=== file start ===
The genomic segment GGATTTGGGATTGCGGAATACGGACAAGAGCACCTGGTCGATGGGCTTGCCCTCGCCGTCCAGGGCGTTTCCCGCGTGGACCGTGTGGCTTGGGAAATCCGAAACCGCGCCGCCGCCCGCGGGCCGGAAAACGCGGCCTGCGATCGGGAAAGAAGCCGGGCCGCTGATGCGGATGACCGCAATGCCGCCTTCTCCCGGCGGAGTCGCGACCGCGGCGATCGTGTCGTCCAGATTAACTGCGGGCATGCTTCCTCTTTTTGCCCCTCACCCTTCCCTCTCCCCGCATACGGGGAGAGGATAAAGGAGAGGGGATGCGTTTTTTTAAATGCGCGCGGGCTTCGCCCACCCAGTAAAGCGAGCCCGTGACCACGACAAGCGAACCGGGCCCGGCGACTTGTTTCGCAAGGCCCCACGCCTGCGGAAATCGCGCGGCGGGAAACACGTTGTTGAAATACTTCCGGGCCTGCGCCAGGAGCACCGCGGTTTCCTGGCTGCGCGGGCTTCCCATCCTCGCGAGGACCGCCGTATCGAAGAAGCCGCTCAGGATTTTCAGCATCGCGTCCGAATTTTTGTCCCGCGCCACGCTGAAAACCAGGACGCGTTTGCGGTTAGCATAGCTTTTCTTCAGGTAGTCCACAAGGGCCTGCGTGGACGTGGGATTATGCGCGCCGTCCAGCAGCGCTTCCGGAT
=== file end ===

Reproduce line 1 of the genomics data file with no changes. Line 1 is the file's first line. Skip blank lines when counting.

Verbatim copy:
The genomic segment GGATTTGGGATTGCGGAATACGGACAAGAGCACCTGGTCGATGGGCTTGCCCTCGCCGTCCAGGGCGTTTCCCGCGTGGACCGTGTGGCTTGGGAAATCCGAAACCGCGCCGCCGCCCGCGGGCCGGAAAACGCGGCCTGCGATCGGGAAAGAAGCCGGGCCGCTGATGCGGATGACCGCAATGCCGCCTTCTCCCGGCGGAGTCGCGACCGCGGCGATCGTGTCGTCCAGATTAACTGCGGGCATGCTTCCTCTTTTTGCCCCTCACCCTTCCCTCTCCCCGCATACGGGGAGAGGATAAAGGAGAGGGGATGCGTTTTTTTAAATGCGCGCGGGCTTCGCCCACCCAGTAAAGCGAGCCCGTGACCACGACAAGCGAACCGGGCCCGGCGACTTGTTTCGCAAGGCCCCACGCCTGCGGAAATCGCGCGGCGGGAAACACGTTGTTGAAATACTTCCGGGCCTGCGCCAGGAGCACCGCGGTTTCCTGGCTGCGCGGGCTTCCCATCCTCGCGAGGACCGCCGTATCGAAGAAGCCGCTCAGGATTTTCAGCATCGCGTCCGAATTTTTGTCCCGCGCCACGCTGAAAACCAGGACGCGTTTGCGGTTAGCATAGCTTTTCTTCAGGTAGTCCACAAGGGCCTGCGTGGACGTGGGATTATGCGCGCCGTCCAGCAGCGCTTCCGGAT